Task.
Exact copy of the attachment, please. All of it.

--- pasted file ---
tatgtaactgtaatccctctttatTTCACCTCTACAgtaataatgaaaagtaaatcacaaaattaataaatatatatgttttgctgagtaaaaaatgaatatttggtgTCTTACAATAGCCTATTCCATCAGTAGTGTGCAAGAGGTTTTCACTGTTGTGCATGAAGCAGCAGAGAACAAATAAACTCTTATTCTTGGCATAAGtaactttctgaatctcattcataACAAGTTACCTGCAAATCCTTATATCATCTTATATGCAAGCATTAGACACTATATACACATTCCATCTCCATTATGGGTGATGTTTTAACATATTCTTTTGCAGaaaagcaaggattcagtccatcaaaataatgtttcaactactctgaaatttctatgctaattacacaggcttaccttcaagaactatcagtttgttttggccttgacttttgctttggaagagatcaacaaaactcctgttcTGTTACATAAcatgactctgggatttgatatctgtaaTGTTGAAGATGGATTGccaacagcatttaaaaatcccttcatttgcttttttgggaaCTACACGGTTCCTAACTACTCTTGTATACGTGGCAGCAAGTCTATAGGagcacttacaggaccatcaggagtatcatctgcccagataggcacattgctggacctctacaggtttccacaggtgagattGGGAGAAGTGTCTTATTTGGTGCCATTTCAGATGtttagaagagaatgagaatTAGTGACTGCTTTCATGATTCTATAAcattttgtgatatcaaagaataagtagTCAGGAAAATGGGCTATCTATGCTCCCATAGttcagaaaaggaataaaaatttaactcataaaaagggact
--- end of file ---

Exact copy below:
tatgtaactgtaatccctctttatTTCACCTCTACAgtaataatgaaaagtaaatcacaaaattaataaatatatatgttttgctgagtaaaaaatgaatatttggtgTCTTACAATAGCCTATTCCATCAGTAGTGTGCAAGAGGTTTTCACTGTTGTGCATGAAGCAGCAGAGAACAAATAAACTCTTATTCTTGGCATAAGtaactttctgaatctcattcataACAAGTTACCTGCAAATCCTTATATCATCTTATATGCAAGCATTAGACACTATATACACATTCCATCTCCATTATGGGTGATGTTTTAACATATTCTTTTGCAGaaaagcaaggattcagtccatcaaaataatgtttcaactactctgaaatttctatgctaattacacaggcttaccttcaagaactatcagtttgttttggccttgacttttgctttggaagagatcaacaaaactcctgttcTGTTACATAAcatgactctgggatttgatatctgtaaTGTTGAAGATGGATTGccaacagcatttaaaaatcccttcatttgcttttttgggaaCTACACGGTTCCTAACTACTCTTGTATACGTGGCAGCAAGTCTATAGGagcacttacaggaccatcaggagtatcatctgcccagataggcacattgctggacctctacaggtttccacaggtgagattGGGAGAAGTGTCTTATTTGGTGCCATTTCAGATGtttagaagagaatgagaatTAGTGACTGCTTTCATGATTCTATAAcattttgtgatatcaaagaataagtagTCAGGAAAATGGGCTATCTATGCTCCCATAGttcagaaaaggaataaaaatttaactcataaaaagggact